How Parents Should Manage Children’s Screen Time During COVID-19
Even before COVID-19 struck, most parents understood that too much screen time was a bad thing for their children. But now that screens have increasingly become ever-present in our daily lives — supporting our children’s educational and social needs in the absence of school and play dates — many parents are wondering if it’s OK to be more lenient with screen time.
We asked UCLA Health pediatrician, Dr. Carlos Lerner, to weigh in on what the increased use of screen time means for children’s emotional and physical health, and how it’s becoming an essential tool for parents, as well.
Q: The American Academy of Pediatricians recommends that parents place consistent limits on screen time for children of all ages. Is this still the case?
A: These guidelines were not developed with our current situation in mind, and they aren’t really relevant right now. But this does highlight a common misunderstanding about what screen-time guidelines really are about. The guidelines are not just about screen-time limits; perhaps, more importantly, they are about the quality of the content that kids are exposed to and the valuable activities that kids miss out on when they are on screens, such as playing or interacting with other people.
Q: Can too much screen time be harmful to a child’s health?
A: There is a lot of misinformation about what screens can and can’t do. Some parents, for example, think that the harmful effects of screen time are due to the direct effects of the radiation from the screens. There is no evidence to suggest that this is the case. One exception that I warn parents about is that screen time before bedtime potentially can disrupt some children’s quality of sleep.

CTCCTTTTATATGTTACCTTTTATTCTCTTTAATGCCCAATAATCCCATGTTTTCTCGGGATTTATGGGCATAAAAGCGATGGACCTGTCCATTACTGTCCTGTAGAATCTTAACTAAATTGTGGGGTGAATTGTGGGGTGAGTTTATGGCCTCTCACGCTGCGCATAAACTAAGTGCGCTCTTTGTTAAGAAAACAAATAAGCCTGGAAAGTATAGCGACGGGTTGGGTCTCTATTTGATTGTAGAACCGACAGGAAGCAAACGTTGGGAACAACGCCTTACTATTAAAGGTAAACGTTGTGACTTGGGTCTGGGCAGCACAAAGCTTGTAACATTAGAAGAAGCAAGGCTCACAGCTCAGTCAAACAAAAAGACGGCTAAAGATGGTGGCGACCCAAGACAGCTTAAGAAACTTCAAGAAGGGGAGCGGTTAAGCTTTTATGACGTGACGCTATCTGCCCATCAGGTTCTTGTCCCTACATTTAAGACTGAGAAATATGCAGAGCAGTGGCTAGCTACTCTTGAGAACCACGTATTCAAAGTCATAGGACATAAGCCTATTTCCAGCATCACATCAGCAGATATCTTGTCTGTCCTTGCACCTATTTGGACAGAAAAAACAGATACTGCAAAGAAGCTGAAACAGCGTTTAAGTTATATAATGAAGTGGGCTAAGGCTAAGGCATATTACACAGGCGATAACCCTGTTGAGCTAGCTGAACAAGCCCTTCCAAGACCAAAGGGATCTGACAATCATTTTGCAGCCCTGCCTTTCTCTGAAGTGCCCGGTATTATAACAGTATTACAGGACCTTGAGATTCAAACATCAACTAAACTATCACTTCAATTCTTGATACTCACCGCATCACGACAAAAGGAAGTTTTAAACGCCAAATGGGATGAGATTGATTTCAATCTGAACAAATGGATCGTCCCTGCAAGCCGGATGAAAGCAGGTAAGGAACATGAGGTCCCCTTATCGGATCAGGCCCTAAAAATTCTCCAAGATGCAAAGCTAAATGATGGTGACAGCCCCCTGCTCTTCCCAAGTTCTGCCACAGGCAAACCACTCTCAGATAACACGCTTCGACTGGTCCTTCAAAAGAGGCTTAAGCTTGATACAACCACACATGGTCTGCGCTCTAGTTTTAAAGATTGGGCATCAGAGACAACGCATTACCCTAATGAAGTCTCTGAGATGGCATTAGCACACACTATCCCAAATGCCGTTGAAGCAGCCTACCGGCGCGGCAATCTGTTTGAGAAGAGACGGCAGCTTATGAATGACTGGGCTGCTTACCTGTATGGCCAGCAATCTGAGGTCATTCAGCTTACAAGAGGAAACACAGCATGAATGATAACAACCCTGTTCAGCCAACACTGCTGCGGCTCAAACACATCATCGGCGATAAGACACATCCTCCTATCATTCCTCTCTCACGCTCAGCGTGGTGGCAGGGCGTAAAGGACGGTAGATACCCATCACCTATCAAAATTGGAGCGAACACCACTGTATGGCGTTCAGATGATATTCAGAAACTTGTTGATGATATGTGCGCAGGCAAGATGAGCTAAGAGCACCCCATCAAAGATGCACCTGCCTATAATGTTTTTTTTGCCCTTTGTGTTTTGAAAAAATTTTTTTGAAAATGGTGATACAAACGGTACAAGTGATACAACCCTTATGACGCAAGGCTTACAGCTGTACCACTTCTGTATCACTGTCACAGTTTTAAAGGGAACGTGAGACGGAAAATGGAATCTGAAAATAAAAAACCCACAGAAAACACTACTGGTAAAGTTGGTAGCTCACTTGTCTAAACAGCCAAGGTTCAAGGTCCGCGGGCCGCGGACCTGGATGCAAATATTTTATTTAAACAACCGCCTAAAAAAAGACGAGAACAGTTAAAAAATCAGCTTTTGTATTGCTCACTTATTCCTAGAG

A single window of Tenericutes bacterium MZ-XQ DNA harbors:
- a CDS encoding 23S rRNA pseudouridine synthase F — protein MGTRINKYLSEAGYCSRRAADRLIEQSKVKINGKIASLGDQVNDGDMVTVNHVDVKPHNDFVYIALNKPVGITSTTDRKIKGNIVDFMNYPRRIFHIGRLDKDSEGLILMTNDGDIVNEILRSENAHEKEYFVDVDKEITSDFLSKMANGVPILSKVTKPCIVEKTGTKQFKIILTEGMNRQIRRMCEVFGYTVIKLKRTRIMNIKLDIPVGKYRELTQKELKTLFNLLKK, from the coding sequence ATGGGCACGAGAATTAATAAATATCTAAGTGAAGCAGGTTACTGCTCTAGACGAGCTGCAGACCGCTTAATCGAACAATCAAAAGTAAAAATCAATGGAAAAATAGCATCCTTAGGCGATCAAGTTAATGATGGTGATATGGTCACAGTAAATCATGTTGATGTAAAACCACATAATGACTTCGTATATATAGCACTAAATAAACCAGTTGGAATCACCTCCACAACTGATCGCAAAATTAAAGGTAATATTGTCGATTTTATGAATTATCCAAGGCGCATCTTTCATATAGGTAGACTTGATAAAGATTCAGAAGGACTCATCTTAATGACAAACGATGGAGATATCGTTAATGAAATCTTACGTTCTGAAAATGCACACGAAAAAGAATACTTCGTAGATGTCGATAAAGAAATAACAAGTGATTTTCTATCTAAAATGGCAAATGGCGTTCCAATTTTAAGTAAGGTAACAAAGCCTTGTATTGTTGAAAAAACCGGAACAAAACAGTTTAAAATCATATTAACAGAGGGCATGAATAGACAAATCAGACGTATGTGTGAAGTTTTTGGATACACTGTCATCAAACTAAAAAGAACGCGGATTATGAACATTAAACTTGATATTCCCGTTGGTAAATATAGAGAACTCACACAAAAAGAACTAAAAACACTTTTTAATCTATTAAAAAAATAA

Of course, it’s not healthy for a child to spend all day in front of a screen. So long as a child is doing other activities such as reading a book, doing a craft project, helping with meal preparation or getting exercise, then the amount of screen time is not something that parents should worry about at this time.
Q: What advice would you give to families who are struggling with the increased use of screen time?
A: We have to lift the guilt and take the pressure off of families who are trying to cope under extraordinarily stressful circumstances. We need to worry about big things, not little things. Yes, kids are, overall, spending more time engaged in screen time, but it’s not a long-term issue; it’s just a temporary accommodation that families are making to get through the current circumstances.
Q: Can screens be a positive force in our lives during this pandemic?
A: Yes, and this especially is the case for older children, as it’s important for them to maintain social and family connections. I encourage parents to make it a point to have their children reach out to friends and family through technology to have those connections. These connections are so important for their emotional well-being during these stressful times.
It also is important to acknowledge that home isolation would be so much more difficult without screens and technology in general. It certainly has helped many of us continue to connect and work, and there’s a tremendous value in that. I would just urge parents to ask the question: What else can we incorporate into our children’s daily routine in addition to screen time?